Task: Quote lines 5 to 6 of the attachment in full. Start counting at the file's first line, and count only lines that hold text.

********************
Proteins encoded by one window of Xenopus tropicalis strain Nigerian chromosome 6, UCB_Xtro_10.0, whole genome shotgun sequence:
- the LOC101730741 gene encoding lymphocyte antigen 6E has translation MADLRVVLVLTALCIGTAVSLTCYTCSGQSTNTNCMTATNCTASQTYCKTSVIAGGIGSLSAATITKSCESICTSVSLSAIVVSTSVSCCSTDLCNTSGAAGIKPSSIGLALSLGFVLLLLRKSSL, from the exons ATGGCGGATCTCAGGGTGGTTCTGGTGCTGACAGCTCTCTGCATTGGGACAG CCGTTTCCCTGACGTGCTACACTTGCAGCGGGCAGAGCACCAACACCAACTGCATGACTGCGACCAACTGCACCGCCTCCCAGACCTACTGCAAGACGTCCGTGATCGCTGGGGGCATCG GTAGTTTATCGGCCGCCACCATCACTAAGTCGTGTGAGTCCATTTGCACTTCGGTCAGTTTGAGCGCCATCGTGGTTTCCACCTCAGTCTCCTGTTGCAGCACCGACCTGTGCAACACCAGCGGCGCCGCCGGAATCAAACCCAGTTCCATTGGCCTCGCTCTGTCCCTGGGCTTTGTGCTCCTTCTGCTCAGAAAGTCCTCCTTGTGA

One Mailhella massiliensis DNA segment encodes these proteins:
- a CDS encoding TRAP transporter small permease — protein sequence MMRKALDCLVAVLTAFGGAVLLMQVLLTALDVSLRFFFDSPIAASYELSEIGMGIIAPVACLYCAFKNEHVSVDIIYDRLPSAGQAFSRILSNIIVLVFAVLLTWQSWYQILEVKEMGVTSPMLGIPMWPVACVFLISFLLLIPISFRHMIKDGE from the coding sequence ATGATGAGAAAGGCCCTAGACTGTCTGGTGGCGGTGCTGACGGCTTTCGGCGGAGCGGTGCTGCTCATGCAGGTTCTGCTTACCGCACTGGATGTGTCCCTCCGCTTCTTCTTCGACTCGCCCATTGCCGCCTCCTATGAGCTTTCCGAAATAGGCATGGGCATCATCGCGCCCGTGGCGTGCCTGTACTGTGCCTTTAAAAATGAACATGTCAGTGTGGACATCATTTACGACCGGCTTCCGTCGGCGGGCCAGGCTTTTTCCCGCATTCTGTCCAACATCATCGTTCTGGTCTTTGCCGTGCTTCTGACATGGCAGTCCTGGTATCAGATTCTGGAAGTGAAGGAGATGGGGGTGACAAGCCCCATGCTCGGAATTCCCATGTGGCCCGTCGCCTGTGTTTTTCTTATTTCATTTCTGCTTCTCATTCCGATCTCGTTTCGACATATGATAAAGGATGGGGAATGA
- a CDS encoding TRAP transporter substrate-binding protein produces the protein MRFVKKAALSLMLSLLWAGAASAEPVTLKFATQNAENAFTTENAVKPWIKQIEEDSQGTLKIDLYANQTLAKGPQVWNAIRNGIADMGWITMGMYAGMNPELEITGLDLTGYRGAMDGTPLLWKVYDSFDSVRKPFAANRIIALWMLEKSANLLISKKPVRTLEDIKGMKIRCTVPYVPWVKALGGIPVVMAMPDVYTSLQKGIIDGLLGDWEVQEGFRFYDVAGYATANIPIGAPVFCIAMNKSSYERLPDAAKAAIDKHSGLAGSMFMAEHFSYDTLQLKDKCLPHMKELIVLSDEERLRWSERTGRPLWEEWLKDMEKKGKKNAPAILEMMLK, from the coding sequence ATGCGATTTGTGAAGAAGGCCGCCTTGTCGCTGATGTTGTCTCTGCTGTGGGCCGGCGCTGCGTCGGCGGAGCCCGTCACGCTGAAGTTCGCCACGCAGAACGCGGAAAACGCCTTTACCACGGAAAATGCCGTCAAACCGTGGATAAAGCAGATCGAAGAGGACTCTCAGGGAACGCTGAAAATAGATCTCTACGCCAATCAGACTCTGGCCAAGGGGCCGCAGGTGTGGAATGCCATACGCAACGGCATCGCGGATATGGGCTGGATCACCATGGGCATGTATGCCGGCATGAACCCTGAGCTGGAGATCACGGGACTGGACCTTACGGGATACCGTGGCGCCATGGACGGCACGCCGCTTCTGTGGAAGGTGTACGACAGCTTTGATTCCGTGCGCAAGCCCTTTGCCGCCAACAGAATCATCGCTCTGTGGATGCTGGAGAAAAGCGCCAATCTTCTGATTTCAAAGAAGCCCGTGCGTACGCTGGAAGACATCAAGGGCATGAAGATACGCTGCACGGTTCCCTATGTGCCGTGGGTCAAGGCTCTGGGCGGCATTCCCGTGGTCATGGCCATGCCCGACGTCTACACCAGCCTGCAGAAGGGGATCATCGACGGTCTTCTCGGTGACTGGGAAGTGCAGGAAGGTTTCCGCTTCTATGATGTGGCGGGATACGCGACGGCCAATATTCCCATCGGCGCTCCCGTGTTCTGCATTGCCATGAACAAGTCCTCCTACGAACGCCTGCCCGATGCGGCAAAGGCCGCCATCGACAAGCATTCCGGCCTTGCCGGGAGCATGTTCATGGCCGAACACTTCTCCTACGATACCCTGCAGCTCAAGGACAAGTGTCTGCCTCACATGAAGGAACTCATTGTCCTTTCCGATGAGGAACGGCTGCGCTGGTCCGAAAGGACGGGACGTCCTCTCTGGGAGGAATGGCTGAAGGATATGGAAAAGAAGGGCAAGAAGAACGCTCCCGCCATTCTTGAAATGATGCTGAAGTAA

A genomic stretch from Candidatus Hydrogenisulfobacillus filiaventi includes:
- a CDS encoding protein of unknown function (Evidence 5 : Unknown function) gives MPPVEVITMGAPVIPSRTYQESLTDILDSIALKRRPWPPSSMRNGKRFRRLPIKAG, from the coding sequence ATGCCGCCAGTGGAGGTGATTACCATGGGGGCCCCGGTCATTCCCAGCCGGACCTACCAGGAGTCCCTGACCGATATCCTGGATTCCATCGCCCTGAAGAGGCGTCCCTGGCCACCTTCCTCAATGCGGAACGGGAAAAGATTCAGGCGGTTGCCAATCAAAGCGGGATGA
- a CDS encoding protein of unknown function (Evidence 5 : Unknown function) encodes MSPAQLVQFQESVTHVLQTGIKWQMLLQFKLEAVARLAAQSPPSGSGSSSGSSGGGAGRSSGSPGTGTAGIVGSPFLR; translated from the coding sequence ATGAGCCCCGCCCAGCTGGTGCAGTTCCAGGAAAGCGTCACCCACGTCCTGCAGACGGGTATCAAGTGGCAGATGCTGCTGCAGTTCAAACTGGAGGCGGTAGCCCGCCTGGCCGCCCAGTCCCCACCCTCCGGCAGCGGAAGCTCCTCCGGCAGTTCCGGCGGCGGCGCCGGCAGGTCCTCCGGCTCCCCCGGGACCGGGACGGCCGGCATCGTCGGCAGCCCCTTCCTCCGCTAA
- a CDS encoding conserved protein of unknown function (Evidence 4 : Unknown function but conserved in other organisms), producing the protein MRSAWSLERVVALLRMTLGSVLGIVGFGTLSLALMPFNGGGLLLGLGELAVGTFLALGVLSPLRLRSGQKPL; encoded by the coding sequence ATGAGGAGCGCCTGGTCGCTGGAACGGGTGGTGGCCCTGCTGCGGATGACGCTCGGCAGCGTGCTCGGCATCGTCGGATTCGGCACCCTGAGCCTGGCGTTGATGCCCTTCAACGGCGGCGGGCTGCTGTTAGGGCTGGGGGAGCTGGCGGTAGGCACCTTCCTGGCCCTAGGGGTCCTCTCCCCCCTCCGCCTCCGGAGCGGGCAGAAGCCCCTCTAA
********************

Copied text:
- a CDS encoding TRAP transporter substrate-binding protein produces the protein MRFVKKAALSLMLSLLWAGAASAEPVTLKFATQNAENAFTTENAVKPWIKQIEEDSQGTLKIDLYANQTLAKGPQVWNAIRNGIADMGWITMGMYAGMNPELEITGLDLTGYRGAMDGTPLLWKVYDSFDSVRKPFAANRIIALWMLEKSANLLISKKPVRTLEDIKGMKIRCTVPYVPWVKALGGIPVVMAMPDVYTSLQKGIIDGLLGDWEVQEGFRFYDVAGYATANIPIGAPVFCIAMNKSSYERLPDAAKAAIDKHSGLAGSMFMAEHFSYDTLQLKDKCLPHMKELIVLSDEERLRWSERTGRPLWEEWLKDMEKKGKKNAPAILEMMLK, from the coding sequence ATGCGATTTGTGAAGAAGGCCGCCTTGTCGCTGATGTTGTCTCTGCTGTGGGCCGGCGCTGCGTCGGCGGAGCCCGTCACGCTGAAGTTCGCCACGCAGAACGCGGAAAACGCCTTTACCACGGAAAATGCCGTCAAACCGTGGATAAAGCAGATCGAAGAGGACTCTCAGGGAACGCTGAAAATAGATCTCTACGCCAATCAGACTCTGGCCAAGGGGCCGCAGGTGTGGAATGCCATACGCAACGGCATCGCGGATATGGGCTGGATCACCATGGGCATGTATGCCGGCATGAACCCTGAGCTGGAGATCACGGGACTGGACCTTACGGGATACCGTGGCGCCATGGACGGCACGCCGCTTCTGTGGAAGGTGTACGACAGCTTTGATTCCGTGCGCAAGCCCTTTGCCGCCAACAGAATCATCGCTCTGTGGATGCTGGAGAAAAGCGCCAATCTTCTGATTTCAAAGAAGCCCGTGCGTACGCTGGAAGACATCAAGGGCATGAAGATACGCTGCACGGTTCCCTATGTGCCGTGGGTCAAGGCTCTGGGCGGCATTCCCGTGGTCATGGCCATGCCCGACGTCTACACCAGCCTGCAGAAGGGGATCATCGACGGTCTTCTCGGTGACTGGGAAGTGCAGGAAGGTTTCCGCTTCTATGATGTGGCGGGATACGCGACGGCCAATATTCCCATCGGCGCTCCCGTGTTCTGCATTGCCATGAACAAGTCCTCCTACGAACGCCTGCCCGATGCGGCAAAGGCCGCCATCGACAAGCATTCCGGCCTTGCCGGGAGCATGTTCATGGCCGAACACTTCTCCTACGATACCCTGCAGCTCAAGGACAAGTGTCTGCCTCACATGAAGGAACTCATTGTCCTTTCCGATGAGGAACGGCTGCGCTGGTCCGAAAGGACGGGACGTCCTCTCTGGGAGGAATGGCTGAAGGATATGGAAAAGAAGGGCAAGAAGAACGCTCCCGCCATTCTTGAAATGATGCTGAAGTAA

A genomic stretch from Candidatus Hydrogenisulfobacillus filiaventi includes: